6 August 2013

Tanzania: Maize Disease Remains Serious Threat to Farmers

THE maize disease reported in several regions in the country is a serious threat and farmers in the Northern regions have been urged to remain on alert.

The Permanent Secretary in the Ministry of Agriculture, Food Security and Cooperatives, Ms Sophia Kaduma, said in Dar es Salaam yesterday that researchers are still studying the disease in a search for lasting solution.

Maize lethal Necrosis Disease (MLND) which was revealed in the National Assembly for the first time in June, this year by the ministry's minister, Eng. Christopher Chiza was first detected in Karatu District. In the Eastern Africa region, the MLND disease was first seen at the Bomet Province in the Rift Valley in Kenya in September, 2011.

"The threat remains intact because we have not been able to find a real solution to the disease. Farmers in northern regions which are highly affected have been advised to store maize flour not raw maize," she said.

She named the regions threatened as Kilimanjaro, Manyara and Mara, adding that the real cause of the disease was yet to be established but early research shows that it was transmitted from neighbouring Kenya. Mr Lucas Ayo who is an agricultural officer in the ministry said farmers were also advised not to feed their livestock with such maize its safety was still questionable.

"We are not sure over whether a maize crop attacked by the disease can be fit for consumption so to be safe farmers should avoid feeding their livestock from such maize," he said.

In another development, Ms Kaduma urged farmers in Kagera Region to continue observing the advice from extension officers on ways of dealing with banana disease, dubbed Mnyauko.

She noted that farmers should continue cutting down all banana with symptoms of the disease, keep their farms clean and plant only official seeds produced from seed farms located in the region.

"We are facing the challenge due to lack of enough extension officers, but we are optimistic that by 2015 we will be able to increase the number to 15,000 from the current 11,000. When we reach that target we will be able to supply a reasonable number of extension officers in all villages," she said.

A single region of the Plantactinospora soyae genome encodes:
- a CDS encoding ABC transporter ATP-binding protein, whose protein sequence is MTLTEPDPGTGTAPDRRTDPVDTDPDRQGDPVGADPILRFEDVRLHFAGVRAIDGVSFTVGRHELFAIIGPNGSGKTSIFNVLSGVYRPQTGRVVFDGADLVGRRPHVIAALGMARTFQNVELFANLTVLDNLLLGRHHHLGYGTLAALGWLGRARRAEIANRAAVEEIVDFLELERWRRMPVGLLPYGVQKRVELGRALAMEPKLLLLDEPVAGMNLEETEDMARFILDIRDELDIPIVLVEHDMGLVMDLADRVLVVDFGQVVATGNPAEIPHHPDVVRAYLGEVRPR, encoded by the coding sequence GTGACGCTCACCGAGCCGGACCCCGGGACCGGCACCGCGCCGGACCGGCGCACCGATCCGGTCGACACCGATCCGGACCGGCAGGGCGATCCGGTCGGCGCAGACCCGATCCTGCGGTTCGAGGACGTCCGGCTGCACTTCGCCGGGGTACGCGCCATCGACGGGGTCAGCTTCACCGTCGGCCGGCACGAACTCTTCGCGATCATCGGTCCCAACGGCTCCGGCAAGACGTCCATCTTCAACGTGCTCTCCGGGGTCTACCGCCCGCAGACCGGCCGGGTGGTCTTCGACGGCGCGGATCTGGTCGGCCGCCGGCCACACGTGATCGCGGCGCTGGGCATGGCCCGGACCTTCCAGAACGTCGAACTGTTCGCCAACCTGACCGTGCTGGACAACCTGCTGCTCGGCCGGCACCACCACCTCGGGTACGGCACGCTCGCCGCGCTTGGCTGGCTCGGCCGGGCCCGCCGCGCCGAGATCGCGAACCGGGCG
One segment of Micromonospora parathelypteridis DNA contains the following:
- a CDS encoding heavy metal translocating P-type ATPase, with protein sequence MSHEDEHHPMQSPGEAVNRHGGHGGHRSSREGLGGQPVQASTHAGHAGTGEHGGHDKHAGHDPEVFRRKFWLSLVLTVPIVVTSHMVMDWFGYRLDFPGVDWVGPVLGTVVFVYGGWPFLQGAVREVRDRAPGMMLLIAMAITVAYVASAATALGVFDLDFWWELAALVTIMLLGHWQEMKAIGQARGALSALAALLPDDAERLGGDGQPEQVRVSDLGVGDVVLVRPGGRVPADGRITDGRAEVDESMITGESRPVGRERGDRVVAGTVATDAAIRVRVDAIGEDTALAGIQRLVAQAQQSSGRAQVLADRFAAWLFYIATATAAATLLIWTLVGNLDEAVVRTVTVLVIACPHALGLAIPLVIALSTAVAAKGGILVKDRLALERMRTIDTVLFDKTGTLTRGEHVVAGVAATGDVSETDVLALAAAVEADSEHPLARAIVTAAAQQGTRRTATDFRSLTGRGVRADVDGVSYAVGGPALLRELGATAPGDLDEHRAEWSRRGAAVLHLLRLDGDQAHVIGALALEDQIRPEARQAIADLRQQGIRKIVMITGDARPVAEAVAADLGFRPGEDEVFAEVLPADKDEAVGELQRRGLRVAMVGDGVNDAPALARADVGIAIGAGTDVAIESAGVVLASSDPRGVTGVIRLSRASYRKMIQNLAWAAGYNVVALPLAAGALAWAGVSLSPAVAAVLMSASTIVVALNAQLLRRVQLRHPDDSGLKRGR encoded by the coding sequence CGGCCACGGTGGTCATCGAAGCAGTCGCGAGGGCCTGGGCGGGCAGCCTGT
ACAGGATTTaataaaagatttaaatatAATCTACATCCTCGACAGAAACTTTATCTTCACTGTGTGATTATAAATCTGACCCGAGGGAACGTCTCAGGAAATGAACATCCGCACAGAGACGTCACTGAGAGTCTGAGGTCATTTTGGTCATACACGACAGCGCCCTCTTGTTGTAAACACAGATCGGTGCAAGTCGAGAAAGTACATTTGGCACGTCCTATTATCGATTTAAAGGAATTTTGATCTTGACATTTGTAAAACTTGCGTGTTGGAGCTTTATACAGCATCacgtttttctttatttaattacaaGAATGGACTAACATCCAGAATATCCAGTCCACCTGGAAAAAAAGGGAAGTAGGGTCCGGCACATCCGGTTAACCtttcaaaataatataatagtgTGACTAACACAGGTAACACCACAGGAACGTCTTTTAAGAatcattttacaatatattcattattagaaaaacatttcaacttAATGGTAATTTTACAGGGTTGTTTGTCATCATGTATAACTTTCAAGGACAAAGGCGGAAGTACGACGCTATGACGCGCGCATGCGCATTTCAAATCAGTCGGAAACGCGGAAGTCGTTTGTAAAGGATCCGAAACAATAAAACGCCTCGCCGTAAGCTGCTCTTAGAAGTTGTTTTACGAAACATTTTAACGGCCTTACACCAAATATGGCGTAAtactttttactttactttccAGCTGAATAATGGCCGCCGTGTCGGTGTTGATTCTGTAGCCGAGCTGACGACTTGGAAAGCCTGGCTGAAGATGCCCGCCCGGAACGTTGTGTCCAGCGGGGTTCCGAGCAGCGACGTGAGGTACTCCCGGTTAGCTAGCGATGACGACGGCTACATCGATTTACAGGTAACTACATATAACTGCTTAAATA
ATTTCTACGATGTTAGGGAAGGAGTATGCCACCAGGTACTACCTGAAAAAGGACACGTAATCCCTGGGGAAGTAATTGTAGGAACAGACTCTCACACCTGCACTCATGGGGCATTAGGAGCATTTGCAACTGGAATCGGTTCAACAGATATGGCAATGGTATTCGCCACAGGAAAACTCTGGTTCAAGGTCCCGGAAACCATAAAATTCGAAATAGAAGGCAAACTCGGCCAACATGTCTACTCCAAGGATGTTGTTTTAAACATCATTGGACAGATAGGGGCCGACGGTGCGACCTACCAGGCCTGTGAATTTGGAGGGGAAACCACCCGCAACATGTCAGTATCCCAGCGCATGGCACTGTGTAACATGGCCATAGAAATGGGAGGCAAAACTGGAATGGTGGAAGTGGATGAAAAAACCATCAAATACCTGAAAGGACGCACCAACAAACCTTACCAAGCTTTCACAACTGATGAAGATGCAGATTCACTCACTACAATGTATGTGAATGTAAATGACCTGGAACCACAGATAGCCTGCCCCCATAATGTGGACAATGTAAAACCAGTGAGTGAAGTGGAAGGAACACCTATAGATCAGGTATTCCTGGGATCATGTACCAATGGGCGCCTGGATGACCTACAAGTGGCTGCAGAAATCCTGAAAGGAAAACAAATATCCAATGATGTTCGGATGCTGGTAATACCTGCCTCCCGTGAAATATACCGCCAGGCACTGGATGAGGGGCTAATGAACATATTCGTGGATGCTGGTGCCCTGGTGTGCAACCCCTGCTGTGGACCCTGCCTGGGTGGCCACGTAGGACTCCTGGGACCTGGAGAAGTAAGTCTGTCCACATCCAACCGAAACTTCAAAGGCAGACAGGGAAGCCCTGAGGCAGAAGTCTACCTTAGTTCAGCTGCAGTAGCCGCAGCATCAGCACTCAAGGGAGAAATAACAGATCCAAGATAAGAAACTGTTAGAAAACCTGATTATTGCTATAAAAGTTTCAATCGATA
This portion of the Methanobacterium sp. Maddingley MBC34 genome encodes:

Eng. Chiza said the ministry formed a task force to conduct a survey in all districts of the northern zone bordering Kenya. In the course of the survey, all samples of maize with signs of the disease were collected and sent to laboratories, where results have proved the existence of the disease in Manyara, Simiyu, Mara, Arusha and Kilimanjaro regions.

The disease is caused by two kinds of viruses namely maize chrlorotic mottle virus (MCMV) including the sugarcane mosaic virus (SCMV). Researchers have found that the disease is spread by insects including aphids and beetles.

According to the minister, these insects can easily be carried by air over long distances, thus the possibility of spreading rapidly to many areas in the country is immense. He said the disease affects maize at all growth stages, although symptoms begin when the maize reaches a 60cm height.

When the disease attacks the plant in its early stages, all leaves at the top of the plant commonly known as dead heart die causing the whole plant to die as well. When it is seriously affected by the disease, the maize becomes attacked by frost.

Eng. Chiza said the disease can wipe out up to 100 per cent of a farm's maize crop, adding that the government has taken various measures including sensitisation of farmers and awareness campaign on how the public can recognise and curb the disease.

The ministry has also been distributing leaflets, brochures, billboards and advertisements in newspapers. He said the ministry in collaboration with the office of the Chief Justice has formulated regulations to control the disease. The rules prohibit transportation of maize from all the affected areas to the non-affected ones, except in the form of flour.

"Whoever goes against the implementation of these regulations, will be punished according to the Plants Preservation Act of 1997, including the burning of the confiscated maize at the cost of the owner," he stressed.

The ministry through the Mikocheni Agricultural Research Institute (MARI) has provided identification kits to researchers to enable them to quickly identify the disease. He said the ministry is researching for a maize strain that is resistant to the disease.

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